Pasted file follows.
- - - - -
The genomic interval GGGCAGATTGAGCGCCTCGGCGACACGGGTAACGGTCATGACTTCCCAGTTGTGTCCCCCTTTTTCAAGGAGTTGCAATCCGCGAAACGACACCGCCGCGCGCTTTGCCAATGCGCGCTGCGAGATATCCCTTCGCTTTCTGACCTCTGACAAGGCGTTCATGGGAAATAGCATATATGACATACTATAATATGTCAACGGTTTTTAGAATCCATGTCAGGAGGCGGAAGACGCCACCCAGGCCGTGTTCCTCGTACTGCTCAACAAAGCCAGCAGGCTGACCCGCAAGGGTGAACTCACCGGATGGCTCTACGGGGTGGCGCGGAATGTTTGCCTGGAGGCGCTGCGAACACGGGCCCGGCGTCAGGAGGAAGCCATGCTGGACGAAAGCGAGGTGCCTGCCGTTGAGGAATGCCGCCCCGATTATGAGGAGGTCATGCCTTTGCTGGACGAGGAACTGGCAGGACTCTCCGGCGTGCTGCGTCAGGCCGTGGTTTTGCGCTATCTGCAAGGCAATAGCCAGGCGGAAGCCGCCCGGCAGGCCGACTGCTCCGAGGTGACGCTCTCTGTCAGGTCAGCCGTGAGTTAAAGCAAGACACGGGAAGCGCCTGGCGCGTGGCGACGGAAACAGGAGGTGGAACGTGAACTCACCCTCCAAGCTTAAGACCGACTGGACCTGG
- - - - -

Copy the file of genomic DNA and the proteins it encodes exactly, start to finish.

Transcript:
The genomic interval GGGCAGATTGAGCGCCTCGGCGACACGGGTAACGGTCATGACTTCCCAGTTGTGTCCCCCTTTTTCAAGGAGTTGCAATCCGCGAAACGACACCGCCGCGCGCTTTGCCAATGCGCGCTGCGAGATATCCCTTCGCTTTCTGACCTCTGACAAGGCGTTCATGGGAAATAGCATATATGACATACTATAATATGTCAACGGTTTTTAGAATCCATGTCAGGAGGCGGAAGACGCCACCCAGGCCGTGTTCCTCGTACTGCTCAACAAAGCCAGCAGGCTGACCCGCAAGGGTGAACTCACCGGATGGCTCTACGGGGTGGCGCGGAATGTTTGCCTGGAGGCGCTGCGAACACGGGCCCGGCGTCAGGAGGAAGCCATGCTGGACGAAAGCGAGGTGCCTGCCGTTGAGGAATGCCGCCCCGATTATGAGGAGGTCATGCCTTTGCTGGACGAGGAACTGGCAGGACTCTCCGGCGTGCTGCGTCAGGCCGTGGTTTTGCGCTATCTGCAAGGCAATAGCCAGGCGGAAGCCGCCCGGCAGGCCGACTGCTCCGAGGTGACGCTCTCTGTCAGGTCAGCCGTGAGTTAAAGCAAGACACGGGAAGCGCCTGGCGCGTGGCGACGGAAACAGGAGGTGGAACGTGAACTCACCCTCCAAGCTTAAGACCGACTGGACCTGG